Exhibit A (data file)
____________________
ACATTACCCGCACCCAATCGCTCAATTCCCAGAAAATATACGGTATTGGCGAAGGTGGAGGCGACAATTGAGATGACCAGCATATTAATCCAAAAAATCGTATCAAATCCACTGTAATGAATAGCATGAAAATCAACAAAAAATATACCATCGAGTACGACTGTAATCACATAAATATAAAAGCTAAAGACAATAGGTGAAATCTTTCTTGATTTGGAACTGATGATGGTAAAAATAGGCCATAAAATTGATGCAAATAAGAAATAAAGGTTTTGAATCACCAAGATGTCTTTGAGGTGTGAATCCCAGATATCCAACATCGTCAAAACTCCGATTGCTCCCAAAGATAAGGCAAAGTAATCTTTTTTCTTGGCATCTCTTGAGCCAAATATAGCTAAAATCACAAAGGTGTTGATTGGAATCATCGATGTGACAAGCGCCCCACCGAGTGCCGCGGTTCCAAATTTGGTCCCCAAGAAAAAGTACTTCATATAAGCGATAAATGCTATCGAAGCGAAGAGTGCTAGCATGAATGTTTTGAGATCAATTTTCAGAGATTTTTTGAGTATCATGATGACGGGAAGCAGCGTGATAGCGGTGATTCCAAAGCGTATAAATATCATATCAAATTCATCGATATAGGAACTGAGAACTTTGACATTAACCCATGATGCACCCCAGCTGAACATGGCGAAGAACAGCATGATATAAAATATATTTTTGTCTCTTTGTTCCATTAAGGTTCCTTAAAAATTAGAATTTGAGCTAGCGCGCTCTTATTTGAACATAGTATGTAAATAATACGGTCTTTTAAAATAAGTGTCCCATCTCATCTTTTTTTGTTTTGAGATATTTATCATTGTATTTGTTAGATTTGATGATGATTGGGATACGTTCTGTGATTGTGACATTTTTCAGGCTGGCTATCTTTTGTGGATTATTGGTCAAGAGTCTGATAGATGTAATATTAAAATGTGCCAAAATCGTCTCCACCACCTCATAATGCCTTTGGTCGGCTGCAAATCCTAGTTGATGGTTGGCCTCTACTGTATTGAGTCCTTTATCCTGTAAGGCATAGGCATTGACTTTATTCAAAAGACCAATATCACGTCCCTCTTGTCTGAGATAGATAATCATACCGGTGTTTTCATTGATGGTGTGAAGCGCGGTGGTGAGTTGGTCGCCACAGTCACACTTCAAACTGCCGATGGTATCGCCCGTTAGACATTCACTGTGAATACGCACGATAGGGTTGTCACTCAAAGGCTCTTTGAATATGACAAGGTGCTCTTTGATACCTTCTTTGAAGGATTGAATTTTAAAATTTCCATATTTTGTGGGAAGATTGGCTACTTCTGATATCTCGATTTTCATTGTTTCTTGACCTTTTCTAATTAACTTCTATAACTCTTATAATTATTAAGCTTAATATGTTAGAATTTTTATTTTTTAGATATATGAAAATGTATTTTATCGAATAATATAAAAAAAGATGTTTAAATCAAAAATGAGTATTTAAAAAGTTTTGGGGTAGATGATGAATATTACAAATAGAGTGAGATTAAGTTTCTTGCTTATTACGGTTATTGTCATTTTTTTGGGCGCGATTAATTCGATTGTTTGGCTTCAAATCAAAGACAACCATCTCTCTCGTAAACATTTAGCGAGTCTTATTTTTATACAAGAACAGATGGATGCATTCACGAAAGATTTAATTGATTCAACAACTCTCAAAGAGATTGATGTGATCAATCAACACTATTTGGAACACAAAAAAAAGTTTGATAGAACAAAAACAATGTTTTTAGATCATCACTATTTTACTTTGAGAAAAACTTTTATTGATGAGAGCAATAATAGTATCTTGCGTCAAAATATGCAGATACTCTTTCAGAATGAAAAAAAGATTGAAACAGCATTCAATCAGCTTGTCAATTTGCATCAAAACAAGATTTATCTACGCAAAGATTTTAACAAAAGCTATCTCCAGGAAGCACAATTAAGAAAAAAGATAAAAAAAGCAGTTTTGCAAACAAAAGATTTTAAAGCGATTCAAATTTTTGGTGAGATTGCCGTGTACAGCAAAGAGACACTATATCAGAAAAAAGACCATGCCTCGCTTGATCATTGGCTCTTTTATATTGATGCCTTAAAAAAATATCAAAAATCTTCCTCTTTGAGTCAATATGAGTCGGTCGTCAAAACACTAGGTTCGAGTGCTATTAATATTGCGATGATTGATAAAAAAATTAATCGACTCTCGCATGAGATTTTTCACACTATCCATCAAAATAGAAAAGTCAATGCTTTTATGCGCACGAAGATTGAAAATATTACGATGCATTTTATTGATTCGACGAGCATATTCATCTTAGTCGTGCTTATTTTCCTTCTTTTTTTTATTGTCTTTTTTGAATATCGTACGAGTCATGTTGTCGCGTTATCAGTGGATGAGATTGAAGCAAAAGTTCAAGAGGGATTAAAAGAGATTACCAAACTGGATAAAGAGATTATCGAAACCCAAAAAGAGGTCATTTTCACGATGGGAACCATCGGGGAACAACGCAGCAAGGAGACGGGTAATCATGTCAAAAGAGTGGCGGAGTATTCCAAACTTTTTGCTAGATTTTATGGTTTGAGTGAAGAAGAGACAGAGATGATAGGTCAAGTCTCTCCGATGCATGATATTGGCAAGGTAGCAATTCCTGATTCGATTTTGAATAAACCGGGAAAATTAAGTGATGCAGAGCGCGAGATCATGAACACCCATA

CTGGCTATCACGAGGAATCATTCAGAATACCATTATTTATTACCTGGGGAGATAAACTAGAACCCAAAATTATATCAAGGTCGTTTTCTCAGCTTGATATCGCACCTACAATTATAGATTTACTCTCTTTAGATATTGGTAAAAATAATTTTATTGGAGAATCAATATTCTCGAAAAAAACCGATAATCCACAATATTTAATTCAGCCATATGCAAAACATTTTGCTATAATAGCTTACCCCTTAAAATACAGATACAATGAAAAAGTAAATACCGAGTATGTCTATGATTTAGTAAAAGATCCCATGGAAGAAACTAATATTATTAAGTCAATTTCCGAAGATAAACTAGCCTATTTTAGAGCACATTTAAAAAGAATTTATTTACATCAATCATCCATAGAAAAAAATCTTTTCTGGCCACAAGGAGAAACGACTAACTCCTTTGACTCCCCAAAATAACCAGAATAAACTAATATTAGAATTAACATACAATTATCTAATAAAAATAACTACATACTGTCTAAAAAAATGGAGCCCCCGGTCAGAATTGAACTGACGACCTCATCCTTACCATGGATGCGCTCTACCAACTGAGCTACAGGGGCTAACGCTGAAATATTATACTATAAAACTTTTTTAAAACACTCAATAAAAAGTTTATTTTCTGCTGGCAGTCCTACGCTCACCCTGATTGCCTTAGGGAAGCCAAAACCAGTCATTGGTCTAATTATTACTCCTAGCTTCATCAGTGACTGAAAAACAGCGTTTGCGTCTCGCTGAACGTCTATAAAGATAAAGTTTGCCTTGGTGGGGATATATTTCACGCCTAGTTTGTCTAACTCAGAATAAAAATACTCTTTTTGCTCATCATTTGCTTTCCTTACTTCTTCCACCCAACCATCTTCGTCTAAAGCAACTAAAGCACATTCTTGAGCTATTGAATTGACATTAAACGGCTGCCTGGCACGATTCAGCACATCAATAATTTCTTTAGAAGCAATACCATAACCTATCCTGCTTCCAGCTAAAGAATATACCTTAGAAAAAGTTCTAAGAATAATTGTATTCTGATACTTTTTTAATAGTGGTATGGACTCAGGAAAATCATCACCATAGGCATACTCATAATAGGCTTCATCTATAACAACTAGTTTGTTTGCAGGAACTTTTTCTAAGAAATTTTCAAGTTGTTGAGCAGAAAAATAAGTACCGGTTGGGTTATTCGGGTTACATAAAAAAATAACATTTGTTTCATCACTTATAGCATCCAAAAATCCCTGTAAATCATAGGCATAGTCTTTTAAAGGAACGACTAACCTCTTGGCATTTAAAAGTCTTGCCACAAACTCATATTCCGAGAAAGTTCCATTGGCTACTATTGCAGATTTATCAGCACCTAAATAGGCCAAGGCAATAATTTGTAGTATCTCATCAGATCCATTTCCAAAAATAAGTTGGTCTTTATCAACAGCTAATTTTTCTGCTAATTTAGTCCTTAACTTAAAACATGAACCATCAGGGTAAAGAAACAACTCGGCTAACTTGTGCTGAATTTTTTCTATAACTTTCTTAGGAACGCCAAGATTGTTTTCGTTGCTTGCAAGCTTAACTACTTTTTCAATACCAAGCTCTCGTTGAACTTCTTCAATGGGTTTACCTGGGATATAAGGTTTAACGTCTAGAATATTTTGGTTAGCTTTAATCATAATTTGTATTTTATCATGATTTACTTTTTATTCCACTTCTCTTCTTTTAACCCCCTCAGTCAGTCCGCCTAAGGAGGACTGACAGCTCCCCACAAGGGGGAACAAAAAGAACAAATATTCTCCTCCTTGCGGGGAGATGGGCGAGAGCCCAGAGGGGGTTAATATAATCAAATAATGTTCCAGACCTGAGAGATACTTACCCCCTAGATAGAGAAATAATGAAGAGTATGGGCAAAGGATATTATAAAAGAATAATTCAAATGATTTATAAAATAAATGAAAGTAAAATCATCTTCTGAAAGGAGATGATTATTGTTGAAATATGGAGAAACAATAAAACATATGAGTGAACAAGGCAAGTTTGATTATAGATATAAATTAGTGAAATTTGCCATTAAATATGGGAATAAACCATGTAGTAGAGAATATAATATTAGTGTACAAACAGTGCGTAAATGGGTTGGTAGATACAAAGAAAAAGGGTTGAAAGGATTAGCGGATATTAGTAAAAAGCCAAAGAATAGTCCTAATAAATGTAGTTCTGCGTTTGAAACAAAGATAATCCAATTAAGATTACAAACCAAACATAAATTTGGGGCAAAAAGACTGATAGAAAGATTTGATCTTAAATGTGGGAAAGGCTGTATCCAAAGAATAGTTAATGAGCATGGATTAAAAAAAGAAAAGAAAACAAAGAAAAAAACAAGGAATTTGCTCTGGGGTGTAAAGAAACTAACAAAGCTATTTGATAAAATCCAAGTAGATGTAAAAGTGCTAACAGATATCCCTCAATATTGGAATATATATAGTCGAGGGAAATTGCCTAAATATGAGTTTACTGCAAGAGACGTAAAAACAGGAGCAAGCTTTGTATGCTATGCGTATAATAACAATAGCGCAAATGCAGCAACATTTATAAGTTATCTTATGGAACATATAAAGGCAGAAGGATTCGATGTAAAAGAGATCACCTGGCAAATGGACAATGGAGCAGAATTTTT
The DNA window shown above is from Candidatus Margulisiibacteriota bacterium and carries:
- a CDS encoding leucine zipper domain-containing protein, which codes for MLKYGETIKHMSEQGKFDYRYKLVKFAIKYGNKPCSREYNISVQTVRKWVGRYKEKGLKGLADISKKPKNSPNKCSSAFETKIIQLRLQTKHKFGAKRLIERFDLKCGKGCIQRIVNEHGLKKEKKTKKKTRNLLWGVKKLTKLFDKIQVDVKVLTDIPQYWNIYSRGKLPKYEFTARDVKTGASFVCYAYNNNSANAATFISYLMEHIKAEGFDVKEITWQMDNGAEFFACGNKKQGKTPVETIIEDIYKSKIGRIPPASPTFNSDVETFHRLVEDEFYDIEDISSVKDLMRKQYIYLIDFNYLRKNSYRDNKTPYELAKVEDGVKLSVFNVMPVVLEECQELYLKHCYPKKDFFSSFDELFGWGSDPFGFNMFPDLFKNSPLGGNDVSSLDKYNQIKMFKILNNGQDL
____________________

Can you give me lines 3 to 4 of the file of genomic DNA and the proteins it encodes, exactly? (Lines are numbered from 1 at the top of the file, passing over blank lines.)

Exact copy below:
The DNA window shown above is from Candidatus Margulisiibacteriota bacterium and carries:
- a CDS encoding leucine zipper domain-containing protein, which codes for MLKYGETIKHMSEQGKFDYRYKLVKFAIKYGNKPCSREYNISVQTVRKWVGRYKEKGLKGLADISKKPKNSPNKCSSAFETKIIQLRLQTKHKFGAKRLIERFDLKCGKGCIQRIVNEHGLKKEKKTKKKTRNLLWGVKKLTKLFDKIQVDVKVLTDIPQYWNIYSRGKLPKYEFTARDVKTGASFVCYAYNNNSANAATFISYLMEHIKAEGFDVKEITWQMDNGAEFFACGNKKQGKTPVETIIEDIYKSKIGRIPPASPTFNSDVETFHRLVEDEFYDIEDISSVKDLMRKQYIYLIDFNYLRKNSYRDNKTPYELAKVEDGVKLSVFNVMPVVLEECQELYLKHCYPKKDFFSSFDELFGWGSDPFGFNMFPDLFKNSPLGGNDVSSLDKYNQIKMFKILNNGQDL